Add like
Add dislike
Add to saved papers

Prednisolone in Bell's palsy related to treatment start and age.

OBJECTIVE: To evaluate if treatment start and age are related to the outcome in Bell's palsy patients treated with prednisolone.

STUDY DESIGN: Prospective, randomized, double-blind, placebo-controlled, multicenter trial.

SETTING: Sixteen otorhinolaryngologic centers in Sweden and 1 in Finland.

PATIENTS: Data were collected from the Scandinavian Bell's palsy study. A total of 829 patients were treated within 72 hours of onset of palsy. Follow-up was 12 months.

INTERVENTION: Patients were randomly assigned to treatment with placebo plus placebo (n = 206), prednisolone plus placebo (n = 210), valacyclovir plus placebo (n = 207), or prednisolone plus valacyclovir (n = 206).

MAIN OUTCOME MEASURES: Facial function was assessed with the Sunnybrook grading system, and complete recovery was defined as Sunnybrook = 100. Time from onset of palsy to treatment start was registered.

RESULTS: Patients treated with prednisolone within 24 hours and 25 to 48 hours had significantly higher complete recovery rates, 66% (103/156) and 76% (128/168), than patients given no prednisolone, 51% (77/152) and 58% (102/177) (p = 0.008 and p = 0.0003, respectively). For patients treated within 49 to 72 hours of palsy onset, there were no significant differences. Patients aged 40 years or older had significantly higher complete recovery rates if treated with prednisolone, whereas patients aged younger than 40 years did not differ with respect to prednisolone treatment. However, synkinesis was significantly less in patients younger than 40 years given prednisolone (p = 0.002).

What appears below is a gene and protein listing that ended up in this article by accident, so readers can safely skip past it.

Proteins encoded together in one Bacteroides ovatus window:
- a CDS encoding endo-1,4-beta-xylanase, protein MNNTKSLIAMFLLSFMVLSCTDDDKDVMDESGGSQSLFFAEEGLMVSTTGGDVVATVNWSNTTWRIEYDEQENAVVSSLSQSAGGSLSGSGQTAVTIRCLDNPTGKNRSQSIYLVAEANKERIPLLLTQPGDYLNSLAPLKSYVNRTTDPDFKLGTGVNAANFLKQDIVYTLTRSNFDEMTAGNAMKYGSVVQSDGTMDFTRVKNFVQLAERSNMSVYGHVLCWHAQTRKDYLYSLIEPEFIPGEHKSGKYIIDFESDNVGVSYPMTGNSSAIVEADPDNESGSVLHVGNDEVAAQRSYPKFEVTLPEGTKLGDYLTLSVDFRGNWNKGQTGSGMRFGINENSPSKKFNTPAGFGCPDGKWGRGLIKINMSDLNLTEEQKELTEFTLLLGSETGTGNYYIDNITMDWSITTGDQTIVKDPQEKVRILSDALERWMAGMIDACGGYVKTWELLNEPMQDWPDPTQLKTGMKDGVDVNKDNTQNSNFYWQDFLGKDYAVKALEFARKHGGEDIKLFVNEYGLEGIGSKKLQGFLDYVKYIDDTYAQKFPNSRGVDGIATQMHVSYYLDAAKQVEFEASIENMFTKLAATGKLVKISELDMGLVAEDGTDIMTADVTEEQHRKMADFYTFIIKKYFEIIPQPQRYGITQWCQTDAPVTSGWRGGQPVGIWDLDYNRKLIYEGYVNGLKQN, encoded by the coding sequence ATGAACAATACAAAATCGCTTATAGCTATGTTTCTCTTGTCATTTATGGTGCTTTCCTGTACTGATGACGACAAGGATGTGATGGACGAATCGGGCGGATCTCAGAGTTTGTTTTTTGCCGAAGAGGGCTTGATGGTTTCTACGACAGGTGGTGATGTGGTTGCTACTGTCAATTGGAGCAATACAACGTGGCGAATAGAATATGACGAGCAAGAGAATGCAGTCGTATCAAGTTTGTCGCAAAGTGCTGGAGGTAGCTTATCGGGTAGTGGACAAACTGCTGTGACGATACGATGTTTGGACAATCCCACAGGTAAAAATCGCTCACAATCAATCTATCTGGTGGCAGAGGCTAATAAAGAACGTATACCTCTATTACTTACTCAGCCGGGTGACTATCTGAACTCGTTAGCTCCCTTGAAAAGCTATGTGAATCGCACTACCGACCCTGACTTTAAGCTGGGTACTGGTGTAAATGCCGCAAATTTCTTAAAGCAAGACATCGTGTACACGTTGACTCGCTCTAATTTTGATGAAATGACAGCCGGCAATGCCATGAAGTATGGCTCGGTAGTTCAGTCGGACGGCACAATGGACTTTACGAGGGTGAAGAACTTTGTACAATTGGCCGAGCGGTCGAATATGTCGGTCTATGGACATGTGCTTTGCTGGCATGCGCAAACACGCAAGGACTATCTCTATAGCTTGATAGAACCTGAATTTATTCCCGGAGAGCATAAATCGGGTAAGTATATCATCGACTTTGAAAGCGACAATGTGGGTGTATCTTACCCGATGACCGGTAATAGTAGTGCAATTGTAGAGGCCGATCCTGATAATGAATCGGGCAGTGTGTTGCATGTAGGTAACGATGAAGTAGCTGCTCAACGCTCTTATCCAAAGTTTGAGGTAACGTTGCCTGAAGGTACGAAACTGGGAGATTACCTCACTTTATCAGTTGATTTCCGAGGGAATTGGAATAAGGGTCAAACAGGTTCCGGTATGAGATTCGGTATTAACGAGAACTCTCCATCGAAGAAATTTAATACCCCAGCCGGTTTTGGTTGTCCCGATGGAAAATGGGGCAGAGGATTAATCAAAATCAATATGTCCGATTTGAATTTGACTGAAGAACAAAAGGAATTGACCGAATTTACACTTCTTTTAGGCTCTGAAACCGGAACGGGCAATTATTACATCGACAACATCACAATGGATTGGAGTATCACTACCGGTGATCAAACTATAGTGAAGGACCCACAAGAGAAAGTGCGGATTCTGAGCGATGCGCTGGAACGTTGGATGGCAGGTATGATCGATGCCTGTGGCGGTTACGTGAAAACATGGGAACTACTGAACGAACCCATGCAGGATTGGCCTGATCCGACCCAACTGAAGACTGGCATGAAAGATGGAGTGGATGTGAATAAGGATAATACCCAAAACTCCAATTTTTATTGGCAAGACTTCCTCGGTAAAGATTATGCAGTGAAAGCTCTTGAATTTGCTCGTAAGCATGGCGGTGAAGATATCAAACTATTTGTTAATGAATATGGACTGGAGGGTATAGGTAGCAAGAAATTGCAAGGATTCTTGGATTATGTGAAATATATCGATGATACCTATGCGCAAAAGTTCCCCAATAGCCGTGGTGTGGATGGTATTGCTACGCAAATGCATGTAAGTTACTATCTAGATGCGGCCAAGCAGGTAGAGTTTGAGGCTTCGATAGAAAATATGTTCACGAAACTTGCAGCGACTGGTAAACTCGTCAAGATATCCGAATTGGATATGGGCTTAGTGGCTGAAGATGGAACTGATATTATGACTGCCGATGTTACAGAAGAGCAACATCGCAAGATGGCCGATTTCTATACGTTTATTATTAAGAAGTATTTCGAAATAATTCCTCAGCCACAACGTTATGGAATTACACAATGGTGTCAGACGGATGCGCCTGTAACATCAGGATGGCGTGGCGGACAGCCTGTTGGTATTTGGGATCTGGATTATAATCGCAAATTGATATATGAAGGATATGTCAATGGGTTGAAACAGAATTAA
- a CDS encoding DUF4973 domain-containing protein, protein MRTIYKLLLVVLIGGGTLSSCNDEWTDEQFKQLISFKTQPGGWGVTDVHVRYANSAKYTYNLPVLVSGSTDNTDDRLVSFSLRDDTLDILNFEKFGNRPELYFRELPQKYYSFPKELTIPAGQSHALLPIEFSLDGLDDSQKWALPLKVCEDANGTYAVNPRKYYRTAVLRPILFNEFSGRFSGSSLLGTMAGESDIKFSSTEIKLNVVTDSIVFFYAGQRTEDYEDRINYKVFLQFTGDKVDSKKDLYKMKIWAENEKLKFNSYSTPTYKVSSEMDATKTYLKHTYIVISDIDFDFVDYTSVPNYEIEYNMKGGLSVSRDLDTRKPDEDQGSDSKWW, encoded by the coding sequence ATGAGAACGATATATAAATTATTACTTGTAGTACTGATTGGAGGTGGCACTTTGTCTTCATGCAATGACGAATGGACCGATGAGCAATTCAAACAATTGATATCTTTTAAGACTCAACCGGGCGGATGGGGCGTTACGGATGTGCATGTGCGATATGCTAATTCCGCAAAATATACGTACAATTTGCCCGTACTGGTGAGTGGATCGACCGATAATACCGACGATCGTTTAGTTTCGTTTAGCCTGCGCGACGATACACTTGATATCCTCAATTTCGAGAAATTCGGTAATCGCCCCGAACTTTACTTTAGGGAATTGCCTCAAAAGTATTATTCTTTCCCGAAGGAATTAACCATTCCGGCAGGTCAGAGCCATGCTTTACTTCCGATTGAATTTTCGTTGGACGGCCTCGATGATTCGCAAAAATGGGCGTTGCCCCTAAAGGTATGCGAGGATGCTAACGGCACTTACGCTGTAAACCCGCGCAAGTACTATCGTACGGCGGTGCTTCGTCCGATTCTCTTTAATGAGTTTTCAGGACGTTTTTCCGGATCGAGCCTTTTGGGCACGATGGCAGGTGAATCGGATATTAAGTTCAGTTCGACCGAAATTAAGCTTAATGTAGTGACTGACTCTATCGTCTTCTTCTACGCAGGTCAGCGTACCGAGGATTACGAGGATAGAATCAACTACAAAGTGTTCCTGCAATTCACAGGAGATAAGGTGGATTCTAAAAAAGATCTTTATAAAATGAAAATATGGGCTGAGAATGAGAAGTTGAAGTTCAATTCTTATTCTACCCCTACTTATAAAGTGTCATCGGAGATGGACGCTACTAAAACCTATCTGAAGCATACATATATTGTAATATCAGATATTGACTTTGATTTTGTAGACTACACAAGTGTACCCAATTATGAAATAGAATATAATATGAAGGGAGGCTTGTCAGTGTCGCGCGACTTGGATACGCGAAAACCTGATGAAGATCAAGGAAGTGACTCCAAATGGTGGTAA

CONCLUSION: Treatment with prednisolone within 48 hours of onset of palsy resulted in significantly higher complete recovery rates and less synkinesis compared with no prednisolone.

Full text links

We have located links that may give you full text access.
Can't access the paper?
Try logging in through your university/institutional subscription. For a smoother one-click institutional access experience, please use our mobile app.

For the best experience, use the Read mobile app

Mobile app image

Get seemless 1-tap access through your institution/university

For the best experience, use the Read mobile app

All material on this website is protected by copyright, Copyright © 1994-2024 by WebMD LLC.
This website also contains material copyrighted by 3rd parties.

By using this service, you agree to our terms of use and privacy policy.

Your Privacy Choices Toggle icon

You can now claim free CME credits for this literature searchClaim now

Get seemless 1-tap access through your institution/university

For the best experience, use the Read mobile app